We are keen to support these doctors during this time and provide practical help when they decide it is time to return to their training programme. Options available include Less Than Full Time training and Supported Return to Training.
HEE’s E-Learning for Healthcare portal also provides a wide range of online learning.
To access support and information you can contact your local HEE office via the links below.
For the latest information on recruitment and to apply to a specialty training programme, please visit the Medical and Dental Recruitment Service website.
We understand that planning your career can be challenging at times. There is a range of resources to help you, via your Trust, such as careers fairs, expert guidance from senior colleagues and taster weeks. Your HEE local office will also be able to provide advice and guidance.
- The BMA also has careers planning e-learning for members
- BMA members interactive specialty explorer; we recommend all BMA members try this out in F1. Everyone has three 'turns', so use them wisely!
- HEE speciality training webpages
- The various Royal Colleges will have appropriate pages.
Having a pause in training
We hope that if you have a training pause - it is for a positive reason; such as spending time abroad, developing a broader experience in a particular specialty or research or a new family .
However, If you are considering having a training pause because of exhaustion or stress, difficult decisions, negative feelings about the future, then we want to hear from you. Start with your FTPD and talk through your worries and issues. If this is due to a problem with your training programme, we will want to try and fix the situation as well as signposting you to other supportive resources.
The F3 phenomenon report
In February 2022, we published a new report called "The F3 phenomenon: Exploring a new norm and its implications". Over recent years we have seen an increase in the number of junior doctors choosing to take a break from training following completion of the Foundation Programme. This is often to work in a non-training post and the vast majority have returned to training at a later date. As this report identifies, there are numerous factors in why doctors choose to take this break, and the reasons are shaped by the interaction between different personal and professional circumstances.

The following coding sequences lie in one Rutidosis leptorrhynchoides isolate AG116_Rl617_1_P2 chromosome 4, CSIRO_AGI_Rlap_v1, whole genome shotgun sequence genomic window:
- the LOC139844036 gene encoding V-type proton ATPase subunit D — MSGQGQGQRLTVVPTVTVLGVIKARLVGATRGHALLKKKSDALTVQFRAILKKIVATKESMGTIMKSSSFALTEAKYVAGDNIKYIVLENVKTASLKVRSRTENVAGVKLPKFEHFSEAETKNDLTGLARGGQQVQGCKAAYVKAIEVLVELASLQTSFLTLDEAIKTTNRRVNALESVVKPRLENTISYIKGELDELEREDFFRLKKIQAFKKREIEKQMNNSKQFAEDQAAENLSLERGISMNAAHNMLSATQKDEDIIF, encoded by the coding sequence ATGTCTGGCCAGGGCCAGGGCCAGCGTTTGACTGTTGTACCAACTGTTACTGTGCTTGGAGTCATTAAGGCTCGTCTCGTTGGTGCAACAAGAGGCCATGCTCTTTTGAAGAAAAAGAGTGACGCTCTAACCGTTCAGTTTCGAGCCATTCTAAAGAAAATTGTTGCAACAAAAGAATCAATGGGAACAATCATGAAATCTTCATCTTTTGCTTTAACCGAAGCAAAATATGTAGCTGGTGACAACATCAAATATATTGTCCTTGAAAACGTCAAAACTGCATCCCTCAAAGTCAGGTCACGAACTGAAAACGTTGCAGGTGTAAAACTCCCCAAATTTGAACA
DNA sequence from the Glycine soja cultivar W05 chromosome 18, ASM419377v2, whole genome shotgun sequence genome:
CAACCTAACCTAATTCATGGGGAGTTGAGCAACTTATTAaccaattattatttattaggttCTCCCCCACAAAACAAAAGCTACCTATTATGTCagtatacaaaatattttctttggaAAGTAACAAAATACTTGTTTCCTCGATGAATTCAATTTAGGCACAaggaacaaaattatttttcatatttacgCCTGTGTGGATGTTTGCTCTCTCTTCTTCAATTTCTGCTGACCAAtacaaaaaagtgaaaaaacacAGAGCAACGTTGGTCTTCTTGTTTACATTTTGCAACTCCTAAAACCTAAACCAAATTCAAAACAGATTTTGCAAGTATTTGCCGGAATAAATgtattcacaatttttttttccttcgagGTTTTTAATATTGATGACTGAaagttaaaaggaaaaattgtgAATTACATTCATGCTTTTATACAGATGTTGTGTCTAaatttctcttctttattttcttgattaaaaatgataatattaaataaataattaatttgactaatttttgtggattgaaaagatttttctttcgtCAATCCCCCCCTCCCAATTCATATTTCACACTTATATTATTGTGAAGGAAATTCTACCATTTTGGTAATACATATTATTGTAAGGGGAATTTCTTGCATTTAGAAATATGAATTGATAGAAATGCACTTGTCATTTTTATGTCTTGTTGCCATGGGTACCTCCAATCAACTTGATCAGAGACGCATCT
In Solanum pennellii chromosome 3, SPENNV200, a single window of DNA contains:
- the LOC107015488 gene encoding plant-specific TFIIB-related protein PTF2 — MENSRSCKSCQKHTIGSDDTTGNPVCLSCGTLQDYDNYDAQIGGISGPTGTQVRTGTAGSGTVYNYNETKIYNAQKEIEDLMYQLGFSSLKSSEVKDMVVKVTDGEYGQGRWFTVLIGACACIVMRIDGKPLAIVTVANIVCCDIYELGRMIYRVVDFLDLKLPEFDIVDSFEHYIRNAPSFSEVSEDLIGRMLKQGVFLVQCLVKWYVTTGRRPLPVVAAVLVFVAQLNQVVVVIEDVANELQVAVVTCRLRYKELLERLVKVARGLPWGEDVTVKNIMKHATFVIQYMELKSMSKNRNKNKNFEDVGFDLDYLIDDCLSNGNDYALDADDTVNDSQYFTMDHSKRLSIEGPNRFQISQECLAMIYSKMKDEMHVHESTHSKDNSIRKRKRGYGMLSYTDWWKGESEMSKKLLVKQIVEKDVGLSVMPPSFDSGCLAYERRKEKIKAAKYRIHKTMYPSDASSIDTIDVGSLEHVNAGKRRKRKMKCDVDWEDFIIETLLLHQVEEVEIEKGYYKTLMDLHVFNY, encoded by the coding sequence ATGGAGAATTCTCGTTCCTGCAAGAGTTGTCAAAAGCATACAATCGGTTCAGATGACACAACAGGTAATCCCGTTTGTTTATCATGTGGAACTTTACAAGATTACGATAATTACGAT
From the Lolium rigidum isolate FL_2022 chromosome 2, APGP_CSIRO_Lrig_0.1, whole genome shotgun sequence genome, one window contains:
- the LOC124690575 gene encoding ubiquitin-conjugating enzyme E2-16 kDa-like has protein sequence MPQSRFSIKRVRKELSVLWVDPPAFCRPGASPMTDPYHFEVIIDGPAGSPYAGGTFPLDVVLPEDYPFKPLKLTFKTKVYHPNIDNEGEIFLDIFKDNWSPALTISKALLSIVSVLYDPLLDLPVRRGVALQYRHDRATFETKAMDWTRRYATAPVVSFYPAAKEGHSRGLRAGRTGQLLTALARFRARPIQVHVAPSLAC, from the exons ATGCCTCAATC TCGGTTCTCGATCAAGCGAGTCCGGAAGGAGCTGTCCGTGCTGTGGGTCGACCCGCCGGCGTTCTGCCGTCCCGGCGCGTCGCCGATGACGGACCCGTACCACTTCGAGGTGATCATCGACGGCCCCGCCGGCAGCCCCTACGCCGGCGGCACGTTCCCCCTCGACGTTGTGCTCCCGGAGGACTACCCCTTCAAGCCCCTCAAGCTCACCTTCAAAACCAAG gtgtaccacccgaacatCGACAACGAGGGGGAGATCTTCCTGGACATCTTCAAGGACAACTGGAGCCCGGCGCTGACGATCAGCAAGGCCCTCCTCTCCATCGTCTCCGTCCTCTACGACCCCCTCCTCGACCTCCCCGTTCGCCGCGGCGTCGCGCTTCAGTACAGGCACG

This programme of work, run jointly with the Royal College of Physicians was commissioned in order to build our understanding of what has been referred to as “the F3 phenomenon”, and what it means for individual doctors and for postgraduate training.
This report confirms what we have observed; taking a break from training post foundation is becoming increasingly common. The increased understanding the report brings will help us in the HEE Medical Education Reform Programme to ensure doctors are adequately supported in their careers and attracted into training programmes through our work to individualise training and to increase training flexibility.
Revalidation - What you need to do about your GMC registration after finishing your Foundation Programme
In order to continue practising as a doctor, you will need to keep your GMC registration and licence to practise.
If you’re going straight into a training programme (GP or specialty) you can find all you need to know on those webpages.
If you’re one of the many Foundation Doctors who are not going straight into a training programme, then the information below is very important!
As a doctor, you are responsible for ensuring that you do everything needed to revalidate and maintain your licence to practise medicine.